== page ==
This project studies how telepresence robots can be used to support participation in classroom education at a distance. Telepresence robots are remote-controlled moveable devices with videoconferencing capabilities. The project analyses video-recorded language lessons from higher education classrooms in which one or more distance students participate alongside face-to-face students by operating a telepresence robot remotely. The analysis employs multimodal conversation analytic methodology and focuses on how the ability for remote movement is used as a resource for interaction and participation. The results can help establish a clearer picture of the possibilities of telepresence technologies in supporting participation across distance and in increasing equality of access to education for vulnerable groups such as homebound or hospitalized students.
Researcher: Teppo Jakonen
Funding: Academy of Finland 2021—2026
“Translation as a journalistic tool” post doc research project investigates the usage of foreign language sources in media.
Foreign language sources are central in news production: they help journalists gain wider knowledge about a particular event and build trust with the audience. Furthermore, reliability and plurality of sources are a guarantee of quality and freedom of the press. Financial constraints have led media companies to cut the number of foreign correspondents and to rely more and more on news agencies’ services and major international news media when reporting on foreign countries. This material is mainly in English, and journalists have to rely solely on it when they don’t speak the language of the reported foreign country. Such reliance on secondary source material can compromise the diversity of voices and perspectives in the media.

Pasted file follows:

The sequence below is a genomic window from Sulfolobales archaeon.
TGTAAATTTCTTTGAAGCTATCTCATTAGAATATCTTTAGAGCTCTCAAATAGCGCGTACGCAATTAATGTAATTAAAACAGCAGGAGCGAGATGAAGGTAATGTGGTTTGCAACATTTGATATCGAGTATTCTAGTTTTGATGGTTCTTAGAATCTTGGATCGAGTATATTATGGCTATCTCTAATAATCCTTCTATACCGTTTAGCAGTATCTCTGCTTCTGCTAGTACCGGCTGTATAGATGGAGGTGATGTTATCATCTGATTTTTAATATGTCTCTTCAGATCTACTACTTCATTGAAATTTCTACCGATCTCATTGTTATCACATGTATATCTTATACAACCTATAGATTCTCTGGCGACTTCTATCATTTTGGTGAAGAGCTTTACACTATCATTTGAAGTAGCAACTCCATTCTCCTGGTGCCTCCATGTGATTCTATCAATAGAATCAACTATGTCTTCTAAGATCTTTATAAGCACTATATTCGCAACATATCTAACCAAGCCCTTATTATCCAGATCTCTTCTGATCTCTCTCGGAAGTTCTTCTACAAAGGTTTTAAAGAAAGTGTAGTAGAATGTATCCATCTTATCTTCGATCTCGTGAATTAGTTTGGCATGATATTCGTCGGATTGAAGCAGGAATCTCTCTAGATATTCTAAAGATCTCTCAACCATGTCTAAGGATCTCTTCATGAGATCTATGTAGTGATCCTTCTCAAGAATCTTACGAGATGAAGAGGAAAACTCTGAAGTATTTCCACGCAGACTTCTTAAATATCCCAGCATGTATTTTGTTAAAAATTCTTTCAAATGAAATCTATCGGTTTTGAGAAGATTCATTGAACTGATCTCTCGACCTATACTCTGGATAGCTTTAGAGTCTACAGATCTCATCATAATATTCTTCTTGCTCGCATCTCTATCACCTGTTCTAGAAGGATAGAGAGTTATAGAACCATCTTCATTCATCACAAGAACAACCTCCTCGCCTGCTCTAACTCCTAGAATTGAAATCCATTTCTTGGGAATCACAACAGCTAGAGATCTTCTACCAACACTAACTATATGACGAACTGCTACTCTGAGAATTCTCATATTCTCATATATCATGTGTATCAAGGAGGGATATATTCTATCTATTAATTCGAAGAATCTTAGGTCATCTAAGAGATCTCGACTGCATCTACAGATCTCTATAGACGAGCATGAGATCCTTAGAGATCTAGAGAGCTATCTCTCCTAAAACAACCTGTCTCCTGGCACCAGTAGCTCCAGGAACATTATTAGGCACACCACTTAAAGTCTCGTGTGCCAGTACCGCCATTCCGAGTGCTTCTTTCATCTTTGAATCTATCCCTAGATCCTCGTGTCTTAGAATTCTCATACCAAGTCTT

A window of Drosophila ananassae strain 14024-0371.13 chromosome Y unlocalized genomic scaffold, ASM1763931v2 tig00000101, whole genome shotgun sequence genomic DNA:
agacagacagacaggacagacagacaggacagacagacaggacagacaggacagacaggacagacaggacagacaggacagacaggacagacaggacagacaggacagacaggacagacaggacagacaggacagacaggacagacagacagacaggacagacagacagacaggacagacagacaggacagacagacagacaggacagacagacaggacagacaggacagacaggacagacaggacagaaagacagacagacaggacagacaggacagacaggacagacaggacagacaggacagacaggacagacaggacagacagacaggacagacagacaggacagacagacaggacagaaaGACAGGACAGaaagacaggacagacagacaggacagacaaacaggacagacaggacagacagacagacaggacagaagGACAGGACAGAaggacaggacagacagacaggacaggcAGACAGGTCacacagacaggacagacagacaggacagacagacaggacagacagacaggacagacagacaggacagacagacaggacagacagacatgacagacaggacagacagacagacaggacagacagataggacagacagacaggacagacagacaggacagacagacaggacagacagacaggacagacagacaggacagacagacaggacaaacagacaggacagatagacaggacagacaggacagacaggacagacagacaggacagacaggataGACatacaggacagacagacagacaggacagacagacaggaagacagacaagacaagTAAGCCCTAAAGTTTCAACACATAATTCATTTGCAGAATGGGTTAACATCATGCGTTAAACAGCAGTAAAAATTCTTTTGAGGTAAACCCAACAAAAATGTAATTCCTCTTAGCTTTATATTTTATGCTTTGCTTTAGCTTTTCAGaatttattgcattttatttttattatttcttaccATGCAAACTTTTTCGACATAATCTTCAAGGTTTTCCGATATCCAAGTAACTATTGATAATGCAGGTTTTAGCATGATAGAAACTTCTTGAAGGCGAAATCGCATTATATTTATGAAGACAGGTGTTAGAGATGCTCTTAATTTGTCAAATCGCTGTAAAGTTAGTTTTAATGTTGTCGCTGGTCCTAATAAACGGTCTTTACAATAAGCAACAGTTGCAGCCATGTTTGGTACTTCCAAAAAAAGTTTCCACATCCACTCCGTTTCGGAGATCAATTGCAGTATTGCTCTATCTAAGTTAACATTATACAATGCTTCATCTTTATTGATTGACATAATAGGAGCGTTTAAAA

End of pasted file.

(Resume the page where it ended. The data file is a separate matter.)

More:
This research aims to shed light on the use of foreign language source texts, their status and their impact on the news process. It examines how the participation of journalists, through their location and language skills, affects the sources used and the subjects addressed through them in the news.
The empirical material of the study consists of the media coverage of two non-English speaking, historically related foreign countries: France and Mali by two of the largest media outlets in Finland. Very recently, Finnish journalists themselves have raised concerns about the narrowing range of their language expertise, which has led, in their opinion, to an overrepresentation of Finnish and English sources in the Finnish media. The reliance on one specific language and a larger use of this kind of secondary source material might limit the diversity of perspectives in the media landscape. Thus, the project aims to explore whether the possible reliance on secondary English-language source material affects the Finnish media. For example, could limitation of multiplicity and diversity of sources be a threat to social cohesion and democracy?
“Translation as a journalistic tool” is a post doc project conducted in two universities: the University of California, Berkeley and the University of Tartu. It is funded by:
- ASLA-Fulbright Research Grants for Junior Scholars from the Finnish Fulbright Foundation co-shared with the University of Turku for post-doctoral research at the University of California Berkeley, USA, 1.9.2023–31.1.2024